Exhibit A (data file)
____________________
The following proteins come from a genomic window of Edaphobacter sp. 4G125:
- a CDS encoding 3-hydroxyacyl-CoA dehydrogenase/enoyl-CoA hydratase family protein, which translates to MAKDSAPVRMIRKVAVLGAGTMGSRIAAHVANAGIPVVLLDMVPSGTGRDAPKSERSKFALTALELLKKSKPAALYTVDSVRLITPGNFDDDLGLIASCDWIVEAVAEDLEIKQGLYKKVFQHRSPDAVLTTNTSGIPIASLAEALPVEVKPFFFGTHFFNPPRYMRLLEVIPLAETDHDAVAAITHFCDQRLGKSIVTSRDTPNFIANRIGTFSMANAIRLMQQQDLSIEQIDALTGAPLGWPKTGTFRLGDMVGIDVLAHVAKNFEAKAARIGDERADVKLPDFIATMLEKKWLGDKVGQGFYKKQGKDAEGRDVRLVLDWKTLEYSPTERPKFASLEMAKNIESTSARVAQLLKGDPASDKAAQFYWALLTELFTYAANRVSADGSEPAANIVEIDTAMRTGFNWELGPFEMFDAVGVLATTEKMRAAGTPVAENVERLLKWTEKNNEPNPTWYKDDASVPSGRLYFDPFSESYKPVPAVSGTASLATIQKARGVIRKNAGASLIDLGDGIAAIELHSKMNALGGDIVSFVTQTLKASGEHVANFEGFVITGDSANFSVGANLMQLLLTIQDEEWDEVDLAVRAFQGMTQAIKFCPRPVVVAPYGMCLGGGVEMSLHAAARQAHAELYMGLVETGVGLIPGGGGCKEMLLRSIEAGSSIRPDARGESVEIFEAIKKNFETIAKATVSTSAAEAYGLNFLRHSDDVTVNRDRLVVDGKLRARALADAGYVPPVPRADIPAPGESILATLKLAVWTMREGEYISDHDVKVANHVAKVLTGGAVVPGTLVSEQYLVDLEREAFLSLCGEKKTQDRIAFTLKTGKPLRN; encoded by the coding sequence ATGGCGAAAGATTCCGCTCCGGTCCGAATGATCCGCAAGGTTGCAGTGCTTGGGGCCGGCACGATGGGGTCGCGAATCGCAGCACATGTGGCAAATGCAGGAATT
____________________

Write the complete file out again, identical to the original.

The following proteins come from a genomic window of Edaphobacter sp. 4G125:
- a CDS encoding 3-hydroxyacyl-CoA dehydrogenase/enoyl-CoA hydratase family protein, which translates to MAKDSAPVRMIRKVAVLGAGTMGSRIAAHVANAGIPVVLLDMVPSGTGRDAPKSERSKFALTALELLKKSKPAALYTVDSVRLITPGNFDDDLGLIASCDWIVEAVAEDLEIKQGLYKKVFQHRSPDAVLTTNTSGIPIASLAEALPVEVKPFFFGTHFFNPPRYMRLLEVIPLAETDHDAVAAITHFCDQRLGKSIVTSRDTPNFIANRIGTFSMANAIRLMQQQDLSIEQIDALTGAPLGWPKTGTFRLGDMVGIDVLAHVAKNFEAKAARIGDERADVKLPDFIATMLEKKWLGDKVGQGFYKKQGKDAEGRDVRLVLDWKTLEYSPTERPKFASLEMAKNIESTSARVAQLLKGDPASDKAAQFYWALLTELFTYAANRVSADGSEPAANIVEIDTAMRTGFNWELGPFEMFDAVGVLATTEKMRAAGTPVAENVERLLKWTEKNNEPNPTWYKDDASVPSGRLYFDPFSESYKPVPAVSGTASLATIQKARGVIRKNAGASLIDLGDGIAAIELHSKMNALGGDIVSFVTQTLKASGEHVANFEGFVITGDSANFSVGANLMQLLLTIQDEEWDEVDLAVRAFQGMTQAIKFCPRPVVVAPYGMCLGGGVEMSLHAAARQAHAELYMGLVETGVGLIPGGGGCKEMLLRSIEAGSSIRPDARGESVEIFEAIKKNFETIAKATVSTSAAEAYGLNFLRHSDDVTVNRDRLVVDGKLRARALADAGYVPPVPRADIPAPGESILATLKLAVWTMREGEYISDHDVKVANHVAKVLTGGAVVPGTLVSEQYLVDLEREAFLSLCGEKKTQDRIAFTLKTGKPLRN; encoded by the coding sequence ATGGCGAAAGATTCCGCTCCGGTCCGAATGATCCGCAAGGTTGCAGTGCTTGGGGCCGGCACGATGGGGTCGCGAATCGCAGCACATGTGGCAAATGCAGGAATT